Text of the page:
Evac products aid integration and regulatory compliance
Shiprepair & Maintenance: 4th Quarter 2020
Finland’s Evac Group has recently introduced two new products to help with integration, and to be in compliance with regulations, when it comes to installing ballast water treatment equipment for retrofit.
The first is a device that is designed to simplify the integration of various components external to the treatment equipment; the second is a valve monitoring device, which meets the requirement for the treatment system to log by-pass routes of the ship’s systems.
Robert Field, technical director of Evac’s Cathelco division, says: “As the ship’s valves are not controlled by the treatment system this is not easy to achieve. There is also confusion as not all the class bodies are interpreting the rules the same.”
With this latest development, the ship’s valves can simply be connected to the Evac valve monitoring device and this in turn will send a monitoring signal to the treatment unit’s main control panel allowing for any by-pass to be logged in line with the Ballast Water Convention rules. This is particularly important if the ship does not have a fully incorporated IPMS (Integrated Platform Management System), the company points out.
Evac is achieving considerable success with its Evolution ballast water treatment technology as a retrofit option for specialist vessel types. The Evolution system has been developed over a 10-year period by Cathelco, which has been part of the Evac Group since 2018.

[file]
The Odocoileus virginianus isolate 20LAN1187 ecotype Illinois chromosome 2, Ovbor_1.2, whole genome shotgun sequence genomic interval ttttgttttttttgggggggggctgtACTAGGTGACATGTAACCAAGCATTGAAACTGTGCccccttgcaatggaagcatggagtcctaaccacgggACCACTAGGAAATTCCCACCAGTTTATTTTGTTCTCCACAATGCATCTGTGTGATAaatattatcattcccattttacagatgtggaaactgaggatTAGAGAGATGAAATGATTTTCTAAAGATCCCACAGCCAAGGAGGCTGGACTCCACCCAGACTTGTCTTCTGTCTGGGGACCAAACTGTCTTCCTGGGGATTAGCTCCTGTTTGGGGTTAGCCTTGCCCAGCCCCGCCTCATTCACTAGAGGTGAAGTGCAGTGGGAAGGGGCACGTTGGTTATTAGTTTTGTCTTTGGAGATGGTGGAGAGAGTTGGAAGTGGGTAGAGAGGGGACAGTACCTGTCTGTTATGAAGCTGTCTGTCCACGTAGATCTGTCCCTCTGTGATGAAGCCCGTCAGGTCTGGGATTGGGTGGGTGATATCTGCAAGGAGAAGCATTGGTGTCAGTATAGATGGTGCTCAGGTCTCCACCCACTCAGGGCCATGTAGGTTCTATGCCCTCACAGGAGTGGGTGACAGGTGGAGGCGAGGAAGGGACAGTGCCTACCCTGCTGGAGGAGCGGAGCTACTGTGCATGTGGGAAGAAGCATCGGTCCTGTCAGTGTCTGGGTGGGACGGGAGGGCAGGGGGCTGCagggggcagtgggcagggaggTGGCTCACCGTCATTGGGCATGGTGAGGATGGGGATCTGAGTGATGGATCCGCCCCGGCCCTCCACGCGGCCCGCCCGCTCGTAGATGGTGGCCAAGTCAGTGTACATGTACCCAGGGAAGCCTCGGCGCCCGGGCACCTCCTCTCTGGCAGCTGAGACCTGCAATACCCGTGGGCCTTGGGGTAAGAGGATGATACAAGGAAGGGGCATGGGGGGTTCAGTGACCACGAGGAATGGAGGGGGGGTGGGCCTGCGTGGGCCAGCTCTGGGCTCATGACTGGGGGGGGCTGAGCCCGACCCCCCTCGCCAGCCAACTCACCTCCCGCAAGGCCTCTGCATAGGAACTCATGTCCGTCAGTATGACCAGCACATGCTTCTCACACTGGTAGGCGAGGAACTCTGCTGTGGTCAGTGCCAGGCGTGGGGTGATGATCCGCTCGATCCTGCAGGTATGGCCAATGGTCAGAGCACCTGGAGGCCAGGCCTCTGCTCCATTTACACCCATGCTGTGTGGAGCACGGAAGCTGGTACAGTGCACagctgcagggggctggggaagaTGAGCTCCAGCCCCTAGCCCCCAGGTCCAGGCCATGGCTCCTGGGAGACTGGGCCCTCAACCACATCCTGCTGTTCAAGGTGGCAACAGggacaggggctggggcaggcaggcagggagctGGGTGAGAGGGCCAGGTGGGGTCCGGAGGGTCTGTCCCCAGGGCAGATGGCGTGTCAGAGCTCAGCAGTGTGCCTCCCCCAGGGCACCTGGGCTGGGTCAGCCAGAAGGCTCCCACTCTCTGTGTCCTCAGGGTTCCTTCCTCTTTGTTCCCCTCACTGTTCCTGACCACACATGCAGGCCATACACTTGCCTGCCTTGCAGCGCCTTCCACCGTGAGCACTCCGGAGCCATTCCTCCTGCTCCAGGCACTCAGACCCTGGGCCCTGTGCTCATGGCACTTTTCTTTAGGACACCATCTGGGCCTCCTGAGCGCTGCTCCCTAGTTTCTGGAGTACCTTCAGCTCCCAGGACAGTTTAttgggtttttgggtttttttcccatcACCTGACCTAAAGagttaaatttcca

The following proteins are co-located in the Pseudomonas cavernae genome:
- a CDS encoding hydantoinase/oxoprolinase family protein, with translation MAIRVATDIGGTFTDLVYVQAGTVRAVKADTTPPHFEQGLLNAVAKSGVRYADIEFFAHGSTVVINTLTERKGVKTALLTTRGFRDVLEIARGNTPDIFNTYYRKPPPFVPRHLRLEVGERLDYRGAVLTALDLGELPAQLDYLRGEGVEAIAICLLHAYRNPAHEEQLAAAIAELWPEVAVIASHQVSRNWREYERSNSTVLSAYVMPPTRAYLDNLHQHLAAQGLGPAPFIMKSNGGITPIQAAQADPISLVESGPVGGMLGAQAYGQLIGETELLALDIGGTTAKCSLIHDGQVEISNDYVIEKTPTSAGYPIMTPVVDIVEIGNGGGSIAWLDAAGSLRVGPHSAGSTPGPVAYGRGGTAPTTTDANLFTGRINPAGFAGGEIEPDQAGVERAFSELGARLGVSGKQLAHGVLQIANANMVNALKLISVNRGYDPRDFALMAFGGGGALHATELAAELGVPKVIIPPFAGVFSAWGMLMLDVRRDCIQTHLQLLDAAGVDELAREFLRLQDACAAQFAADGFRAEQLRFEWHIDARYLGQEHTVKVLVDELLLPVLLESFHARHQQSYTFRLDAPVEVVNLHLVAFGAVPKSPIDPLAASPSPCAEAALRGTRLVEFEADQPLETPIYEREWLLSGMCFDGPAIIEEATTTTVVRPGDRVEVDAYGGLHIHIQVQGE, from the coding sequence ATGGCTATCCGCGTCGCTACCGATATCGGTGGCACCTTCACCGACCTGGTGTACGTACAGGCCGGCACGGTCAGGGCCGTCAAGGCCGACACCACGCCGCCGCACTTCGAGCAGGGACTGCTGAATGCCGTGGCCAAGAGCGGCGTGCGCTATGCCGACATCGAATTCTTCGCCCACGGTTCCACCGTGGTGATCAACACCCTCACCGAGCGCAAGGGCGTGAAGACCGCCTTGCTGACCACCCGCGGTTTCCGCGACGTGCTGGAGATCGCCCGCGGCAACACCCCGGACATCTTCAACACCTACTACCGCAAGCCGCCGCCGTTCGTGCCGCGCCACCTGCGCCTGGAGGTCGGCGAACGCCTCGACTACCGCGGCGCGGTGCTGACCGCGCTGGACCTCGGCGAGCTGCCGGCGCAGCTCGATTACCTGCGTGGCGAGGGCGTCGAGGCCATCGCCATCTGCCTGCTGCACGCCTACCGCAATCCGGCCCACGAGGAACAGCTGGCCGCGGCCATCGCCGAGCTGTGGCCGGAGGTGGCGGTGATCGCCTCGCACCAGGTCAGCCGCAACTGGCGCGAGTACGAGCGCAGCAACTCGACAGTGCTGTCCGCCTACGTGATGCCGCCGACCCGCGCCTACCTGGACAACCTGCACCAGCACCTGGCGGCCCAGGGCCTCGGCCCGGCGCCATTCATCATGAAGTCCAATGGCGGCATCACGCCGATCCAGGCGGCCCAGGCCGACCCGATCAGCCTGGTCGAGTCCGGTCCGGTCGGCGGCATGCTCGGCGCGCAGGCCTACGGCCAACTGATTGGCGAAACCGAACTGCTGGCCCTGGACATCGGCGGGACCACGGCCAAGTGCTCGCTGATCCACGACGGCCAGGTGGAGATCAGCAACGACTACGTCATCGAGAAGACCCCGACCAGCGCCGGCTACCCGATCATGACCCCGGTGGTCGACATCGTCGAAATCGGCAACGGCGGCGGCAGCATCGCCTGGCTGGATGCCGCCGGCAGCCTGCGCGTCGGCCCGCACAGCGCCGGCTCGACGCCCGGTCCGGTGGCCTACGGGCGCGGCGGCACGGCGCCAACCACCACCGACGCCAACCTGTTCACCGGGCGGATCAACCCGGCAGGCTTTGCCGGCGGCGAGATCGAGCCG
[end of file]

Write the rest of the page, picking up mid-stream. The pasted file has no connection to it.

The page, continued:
Earlier this year, Evac Evolution systems were installed on two platform supply vessels operated by Harvey Gulf International, Harvey Spirit and Harvey Supplier. Both had systems fitted with the capacity to treat ballast water at the rate of 250m³/h.
In 2016, a Cathelco ballast water management system was installed on the Harvey Stone, a multi-purpose field support vessel, also owned by Harvey Gulf International. “This has operated successfully over the past four years and its r ecord of reliability was an important factor in winning the contracts for the two latest vessels,” states Field.
Amongst other recent projects, the Evac Evolution system was installed on the ILV Granuaile, an aid to navigation vessel operated by the Commissioners of Irish Lights. In this case, the system installed has the capacity to treat ballast water at a rate of up to 250m³/h. The components were supplied in modular form enabling them to be distributed to ensure the best use of available space within the engine room.
A quick response was a vital factor in winning an order to supply an Evac Evolution ballast water treatment system for the cable laying vessel, Cable Ship Etisalat, operated by E-Marine PJSC and based in the United Arab Emirates.
“When E-Marine contacted us, they said it was essential that the system was delivered to Dubai within four weeks so that it could be installed when the vessel was in drydock,” says Stevenson Varghese, managing director of Cathelco Middle East, which won the contract. Technical proposals were submitted to the customer and approved within a matter of days, he points out, enabling the assembly of equipment and delivery to proceed at speed. Cable Ship Etisalat was supplied with an Evac Evolution mini-system with the capacity to treat ballast water at up to 55m³/h.
Based on a combination of filtration and UV technology, Evac Evolution features a ‘feedback loop’ which uses UV transmission as the parameter for precisely determining UV dosage. This ensures effectiveness in challenging water conditions but saves on power during normal operations. The system is available with capacities from 34m³/h to 1,500m³/h in a single unit and can be supplied in modular form for retrofits or skid mounted for newbuild applications